“Tinder on Customers” is the monthly Cloud Wars Live podcast series featuring Bonnie Tinder. Bonnie is the founder and CEO of Raven Intel, an independent B2B peer review site that amplifies the voice of the customer. She focuses on software customers, consulting partners, and software vendors and helps identify the best partners for their needs. In this episode, Bonnie shares customer reviews on Oracle, SAP, and Workday, as suggested by customers on ravenintel.com.
Episode 30 | Customer Learnings on Software Implementation Projects
The Big Themes:
- Oracle: As it relates to Oracle, customers have expressed on ravenintel.com that a particular challenge was around user acceptance testing (UAT). Specifically, one customer noted to “ensure ample time is built in for UAT and assume there will be errors and fixes that need to be done.” Another customer noted that “it’s essential that all key stakeholders at the operations level are included.”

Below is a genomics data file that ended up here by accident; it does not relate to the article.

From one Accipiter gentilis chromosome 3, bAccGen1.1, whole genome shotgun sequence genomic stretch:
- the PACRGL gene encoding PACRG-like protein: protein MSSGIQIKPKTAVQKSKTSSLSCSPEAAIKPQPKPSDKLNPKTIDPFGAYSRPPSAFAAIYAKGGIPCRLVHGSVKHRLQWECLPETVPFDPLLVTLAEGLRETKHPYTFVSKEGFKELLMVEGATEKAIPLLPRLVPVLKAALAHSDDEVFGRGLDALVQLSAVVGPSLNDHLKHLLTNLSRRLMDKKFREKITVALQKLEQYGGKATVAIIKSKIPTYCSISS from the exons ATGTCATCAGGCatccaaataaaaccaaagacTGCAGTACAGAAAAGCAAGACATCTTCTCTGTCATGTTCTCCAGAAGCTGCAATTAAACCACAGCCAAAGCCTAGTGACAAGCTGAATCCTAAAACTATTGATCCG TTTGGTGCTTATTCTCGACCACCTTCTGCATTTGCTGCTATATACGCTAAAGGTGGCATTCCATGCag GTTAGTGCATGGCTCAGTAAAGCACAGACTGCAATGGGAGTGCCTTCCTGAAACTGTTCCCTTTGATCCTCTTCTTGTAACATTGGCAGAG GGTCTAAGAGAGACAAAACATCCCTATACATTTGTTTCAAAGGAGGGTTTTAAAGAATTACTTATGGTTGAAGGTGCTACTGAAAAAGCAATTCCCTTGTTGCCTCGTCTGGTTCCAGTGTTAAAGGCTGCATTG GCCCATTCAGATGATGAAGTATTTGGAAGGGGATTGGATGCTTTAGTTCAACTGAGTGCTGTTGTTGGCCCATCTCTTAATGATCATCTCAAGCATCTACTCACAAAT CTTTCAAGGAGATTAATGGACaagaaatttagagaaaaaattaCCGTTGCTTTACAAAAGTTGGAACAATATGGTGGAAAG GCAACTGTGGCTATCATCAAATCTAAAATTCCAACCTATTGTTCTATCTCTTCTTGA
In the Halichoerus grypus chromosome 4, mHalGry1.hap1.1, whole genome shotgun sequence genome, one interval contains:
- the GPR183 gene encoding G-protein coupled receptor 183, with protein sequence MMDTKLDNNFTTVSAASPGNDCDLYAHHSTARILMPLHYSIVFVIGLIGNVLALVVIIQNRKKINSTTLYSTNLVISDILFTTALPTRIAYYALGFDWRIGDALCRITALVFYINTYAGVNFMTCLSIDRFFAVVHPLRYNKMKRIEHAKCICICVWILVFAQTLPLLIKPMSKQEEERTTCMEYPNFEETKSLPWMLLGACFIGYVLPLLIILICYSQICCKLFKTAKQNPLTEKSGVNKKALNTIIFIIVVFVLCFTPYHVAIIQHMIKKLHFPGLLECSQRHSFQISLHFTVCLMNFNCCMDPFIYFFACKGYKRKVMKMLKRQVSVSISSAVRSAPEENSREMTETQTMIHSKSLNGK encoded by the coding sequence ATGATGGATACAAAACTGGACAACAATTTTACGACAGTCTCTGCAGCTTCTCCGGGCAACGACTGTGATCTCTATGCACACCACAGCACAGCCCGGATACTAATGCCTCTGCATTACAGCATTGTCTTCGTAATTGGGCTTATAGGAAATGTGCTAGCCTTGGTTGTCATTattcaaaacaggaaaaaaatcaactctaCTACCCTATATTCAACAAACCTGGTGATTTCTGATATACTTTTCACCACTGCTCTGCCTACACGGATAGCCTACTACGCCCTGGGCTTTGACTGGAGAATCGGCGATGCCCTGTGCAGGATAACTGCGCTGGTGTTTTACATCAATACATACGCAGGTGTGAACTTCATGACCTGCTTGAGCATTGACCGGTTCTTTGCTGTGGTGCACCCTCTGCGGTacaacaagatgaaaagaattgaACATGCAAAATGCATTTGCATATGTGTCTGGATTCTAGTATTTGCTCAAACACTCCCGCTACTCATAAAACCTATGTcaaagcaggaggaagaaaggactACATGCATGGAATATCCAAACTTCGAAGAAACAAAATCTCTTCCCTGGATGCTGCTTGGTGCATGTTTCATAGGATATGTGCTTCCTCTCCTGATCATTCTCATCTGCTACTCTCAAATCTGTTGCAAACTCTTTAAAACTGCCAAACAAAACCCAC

- SAP: A top challenge shared by customers who have implemented SAP software is to “challenge assumptions, and do not rely solely on your partner or vendors solution…don’t assume the partner always has the right answer.” It’s critical that, if customers don’t feel confident in the assumptions being presented by the partner, they challenge it.
- Workday: Customers have expressed that relating to implementing Workday software, a seasoned project manager is mandatory. From a project perspective, it is critical to have a system integrator (SI) involved who has “earned their stripes” with this specific implementation. Additionally, the leading SI/project manager should have the correct industry expertise, too.
The Big Quote: “I think with these three softwares, the nature of them is that they offer a broad set of solutions. So we’re not just looking at, you know, a single, you know, stream of implementation. Typically, these implementations are global rollouts with multiple different, you know, product functions, whether it’s HCM, financials, supply chain, and things like that. So these are complex implementations that we’re evaluating. They’re not the, you know, 30 days up and running sort of rapid implementations that smaller software packages have. So I think there’s a lot of lessons learned that we can glean from these.”